Mental and physical health comordibity: Political imperatives and practice implications

Sally Hardy, Ben Thomas

Research output: Contribution to journalArticleResearchpeer-review

31 Citations (Scopus)

Abstract

Insufficient priority is being given to meet the physical health-care needs of people with mental illness. Mental health nurses, as the largest professional group working in mental health care, have a pivotal role in improving the physical health and well-being of people with mental illness. Through health-promotion strategies, alongside recovery-focused support aimed at avoiding deteriorating physical health, mental health nurses can significantly contribute to improving the current rate of premature death experienced by people with enduring mental illness. Drawing from contemporary policy, alongside practical examples taken from the published literature, this paper considers what constitutes recommended best practice in dealing with the physical health-care needs of people with mental illness. The role that UK-based health-care policy plays in shaping care delivery that meets the needs of people with mental illness is explored and placed within the context of global health concerns. Recommendations are made on how mental health nursing can work to provide evidence for a reassertion that nurses are well placed to work across organizational and professional boundaries to deliver person-centred care and a holistic approach to population health and well-being.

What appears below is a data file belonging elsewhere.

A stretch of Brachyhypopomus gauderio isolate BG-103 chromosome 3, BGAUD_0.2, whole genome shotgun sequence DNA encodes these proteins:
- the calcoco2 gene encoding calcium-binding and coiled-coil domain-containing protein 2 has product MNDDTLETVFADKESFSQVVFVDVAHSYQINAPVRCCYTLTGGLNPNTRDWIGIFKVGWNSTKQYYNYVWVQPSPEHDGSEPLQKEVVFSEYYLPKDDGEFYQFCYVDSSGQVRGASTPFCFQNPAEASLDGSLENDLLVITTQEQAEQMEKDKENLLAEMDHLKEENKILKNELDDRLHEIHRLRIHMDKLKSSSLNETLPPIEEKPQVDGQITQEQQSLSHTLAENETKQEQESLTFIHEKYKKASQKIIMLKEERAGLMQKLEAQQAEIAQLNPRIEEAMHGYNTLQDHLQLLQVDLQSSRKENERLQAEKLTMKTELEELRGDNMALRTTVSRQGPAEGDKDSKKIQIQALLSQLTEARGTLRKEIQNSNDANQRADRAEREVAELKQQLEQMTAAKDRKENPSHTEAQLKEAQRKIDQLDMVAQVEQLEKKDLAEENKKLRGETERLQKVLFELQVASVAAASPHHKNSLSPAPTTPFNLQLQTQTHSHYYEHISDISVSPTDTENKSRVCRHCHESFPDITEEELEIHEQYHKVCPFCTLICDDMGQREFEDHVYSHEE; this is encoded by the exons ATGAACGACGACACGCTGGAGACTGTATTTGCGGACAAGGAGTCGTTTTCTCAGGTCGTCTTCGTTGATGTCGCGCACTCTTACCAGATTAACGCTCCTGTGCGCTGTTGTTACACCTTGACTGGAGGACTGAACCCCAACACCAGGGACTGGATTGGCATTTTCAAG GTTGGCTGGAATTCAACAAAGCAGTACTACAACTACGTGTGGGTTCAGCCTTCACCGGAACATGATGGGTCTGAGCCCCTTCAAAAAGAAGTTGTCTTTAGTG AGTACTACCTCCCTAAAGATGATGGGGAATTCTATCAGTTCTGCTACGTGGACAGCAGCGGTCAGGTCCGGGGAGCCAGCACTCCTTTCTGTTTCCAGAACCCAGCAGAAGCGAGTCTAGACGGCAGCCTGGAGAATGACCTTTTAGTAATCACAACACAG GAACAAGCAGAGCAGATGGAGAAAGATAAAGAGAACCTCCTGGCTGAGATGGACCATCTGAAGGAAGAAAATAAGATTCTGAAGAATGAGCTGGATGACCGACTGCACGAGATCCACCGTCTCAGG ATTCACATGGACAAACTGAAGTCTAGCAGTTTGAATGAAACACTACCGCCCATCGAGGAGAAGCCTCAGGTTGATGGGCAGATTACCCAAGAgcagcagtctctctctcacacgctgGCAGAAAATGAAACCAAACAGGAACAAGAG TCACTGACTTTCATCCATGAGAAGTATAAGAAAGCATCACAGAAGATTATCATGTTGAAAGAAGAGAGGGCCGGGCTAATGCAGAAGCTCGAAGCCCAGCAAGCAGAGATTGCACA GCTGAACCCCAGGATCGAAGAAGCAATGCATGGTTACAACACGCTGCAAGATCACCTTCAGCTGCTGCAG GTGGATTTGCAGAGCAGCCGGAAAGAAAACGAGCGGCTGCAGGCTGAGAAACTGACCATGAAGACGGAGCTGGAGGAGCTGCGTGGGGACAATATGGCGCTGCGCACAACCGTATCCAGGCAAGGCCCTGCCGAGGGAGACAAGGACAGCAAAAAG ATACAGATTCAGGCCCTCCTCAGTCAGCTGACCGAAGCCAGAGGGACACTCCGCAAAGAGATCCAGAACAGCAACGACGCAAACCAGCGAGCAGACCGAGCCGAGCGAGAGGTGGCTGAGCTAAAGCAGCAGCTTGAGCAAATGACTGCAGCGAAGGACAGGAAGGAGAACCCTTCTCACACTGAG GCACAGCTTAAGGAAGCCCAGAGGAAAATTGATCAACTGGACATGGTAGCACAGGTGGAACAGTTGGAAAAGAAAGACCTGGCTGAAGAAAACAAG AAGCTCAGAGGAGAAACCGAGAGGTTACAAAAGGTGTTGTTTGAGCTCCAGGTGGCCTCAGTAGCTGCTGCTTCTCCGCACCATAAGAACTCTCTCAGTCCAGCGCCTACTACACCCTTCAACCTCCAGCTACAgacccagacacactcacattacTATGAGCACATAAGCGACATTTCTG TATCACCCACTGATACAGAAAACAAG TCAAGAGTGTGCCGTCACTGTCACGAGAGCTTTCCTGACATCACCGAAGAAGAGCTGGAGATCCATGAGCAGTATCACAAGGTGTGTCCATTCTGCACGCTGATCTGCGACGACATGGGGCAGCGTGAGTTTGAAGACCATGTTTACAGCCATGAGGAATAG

Original languageEnglish
Pages (from-to)289-298
Number of pages10
JournalInternational Journal of Mental Health Nursing
Volume21
Issue number3
DOIs
Publication statusPublished - Jun 2012
Externally publishedYes

Keywords

  • Best practice
  • Health-care outcome
  • Physical and mental health comorbidity
  • Policy initiative

Cite this